Turkey: economic crisis getting worse
According to official figures, the inflation rate in Turkey soared to 47.8 percent year-on-year in July. The main cause for the trend is the chronically weak lira. It had been hoped that the re-election of President Erdoğan, the new Finance Minister Mehmet Şimşek and the new head of the central bank Hafize Erkan, who doubled the key interest rate to 15 percent, would bring more stability. Were these hopes in vain?
Harbingers of the storm to come
By tightening the reins, Treasury and Finance Minister Mehmet Şimşek could cause a wave of bankruptcies, Cumhuriyet warns:
“Mehmet Şimşek, who declared when he took over his ministry that there was no other option but to pursue a ‘rational’ policy, has now started to pursue a tight fiscal policy. ... The outcry from the business community, which says it no longer has access to financing, is a reflection of these developments. The slew of declarations of bankruptcy in recent days are like the harbingers of the storm to come.”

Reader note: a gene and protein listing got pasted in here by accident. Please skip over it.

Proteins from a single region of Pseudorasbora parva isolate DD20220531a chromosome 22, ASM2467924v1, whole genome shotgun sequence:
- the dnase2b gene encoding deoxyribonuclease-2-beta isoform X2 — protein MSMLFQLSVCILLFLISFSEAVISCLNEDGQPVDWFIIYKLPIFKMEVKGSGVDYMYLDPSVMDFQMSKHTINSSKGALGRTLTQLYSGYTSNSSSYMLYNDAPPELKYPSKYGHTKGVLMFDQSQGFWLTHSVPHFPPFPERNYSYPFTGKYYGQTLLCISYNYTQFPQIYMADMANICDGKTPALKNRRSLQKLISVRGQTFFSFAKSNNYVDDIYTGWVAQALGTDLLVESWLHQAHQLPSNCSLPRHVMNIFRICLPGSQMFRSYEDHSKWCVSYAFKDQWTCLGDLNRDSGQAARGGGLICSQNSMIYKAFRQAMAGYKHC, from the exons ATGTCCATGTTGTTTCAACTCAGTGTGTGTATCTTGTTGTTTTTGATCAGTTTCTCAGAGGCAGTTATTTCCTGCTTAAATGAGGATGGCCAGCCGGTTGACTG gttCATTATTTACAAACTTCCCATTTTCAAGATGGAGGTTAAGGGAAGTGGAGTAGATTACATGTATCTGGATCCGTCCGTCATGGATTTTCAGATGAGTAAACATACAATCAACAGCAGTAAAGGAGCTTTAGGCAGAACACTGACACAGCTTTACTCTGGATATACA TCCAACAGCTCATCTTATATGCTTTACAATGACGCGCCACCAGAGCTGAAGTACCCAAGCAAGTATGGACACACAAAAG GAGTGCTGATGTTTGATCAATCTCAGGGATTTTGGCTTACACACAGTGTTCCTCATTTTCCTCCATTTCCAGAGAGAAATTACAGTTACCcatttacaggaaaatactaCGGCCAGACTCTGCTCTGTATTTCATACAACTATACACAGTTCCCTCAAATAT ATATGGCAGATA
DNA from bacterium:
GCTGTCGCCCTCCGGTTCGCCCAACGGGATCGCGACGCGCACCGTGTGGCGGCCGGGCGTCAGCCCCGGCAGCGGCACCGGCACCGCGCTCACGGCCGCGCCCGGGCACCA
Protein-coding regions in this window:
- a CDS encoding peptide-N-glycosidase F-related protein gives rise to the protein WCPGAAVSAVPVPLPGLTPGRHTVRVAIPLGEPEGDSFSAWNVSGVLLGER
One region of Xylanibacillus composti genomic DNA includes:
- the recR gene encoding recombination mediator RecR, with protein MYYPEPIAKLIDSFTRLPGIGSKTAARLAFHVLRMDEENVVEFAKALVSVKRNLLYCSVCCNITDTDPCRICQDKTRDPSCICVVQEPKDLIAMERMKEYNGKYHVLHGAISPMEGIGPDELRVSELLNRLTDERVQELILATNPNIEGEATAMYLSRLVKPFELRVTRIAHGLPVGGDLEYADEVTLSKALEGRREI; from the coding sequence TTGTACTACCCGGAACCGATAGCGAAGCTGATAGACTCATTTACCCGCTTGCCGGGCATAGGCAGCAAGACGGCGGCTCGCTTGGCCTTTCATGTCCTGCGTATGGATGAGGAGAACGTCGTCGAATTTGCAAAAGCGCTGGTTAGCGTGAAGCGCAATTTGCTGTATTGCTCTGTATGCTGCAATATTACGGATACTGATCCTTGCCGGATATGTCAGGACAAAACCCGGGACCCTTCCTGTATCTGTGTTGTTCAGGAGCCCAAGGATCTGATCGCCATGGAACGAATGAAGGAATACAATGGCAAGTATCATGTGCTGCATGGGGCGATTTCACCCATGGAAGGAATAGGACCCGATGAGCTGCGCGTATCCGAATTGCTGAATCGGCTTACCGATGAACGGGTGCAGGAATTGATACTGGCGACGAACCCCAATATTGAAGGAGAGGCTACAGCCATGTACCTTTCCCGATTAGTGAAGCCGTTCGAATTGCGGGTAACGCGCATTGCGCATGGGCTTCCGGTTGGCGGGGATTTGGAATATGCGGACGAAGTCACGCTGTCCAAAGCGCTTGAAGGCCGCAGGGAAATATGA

Exodus of the young a warning
Ankara urgently needs to turn its economic policy around, warns Der Standard:
“Many young Turks are leaving the country if they can. They no longer see a future there. The recipes against the economic crisis have remained the same, and they have already proved to be ineffective. Inflation is back, the Turkish lira is hardly worth the paper it is printed on. ... Many Turks are having trouble making ends meet. If that doesn’t get things moving, the flight of the young should at least be a wake-up call for the power elites in Ankara. If they don’t rethink their policies and win back the young, the country will go down the drain for good.”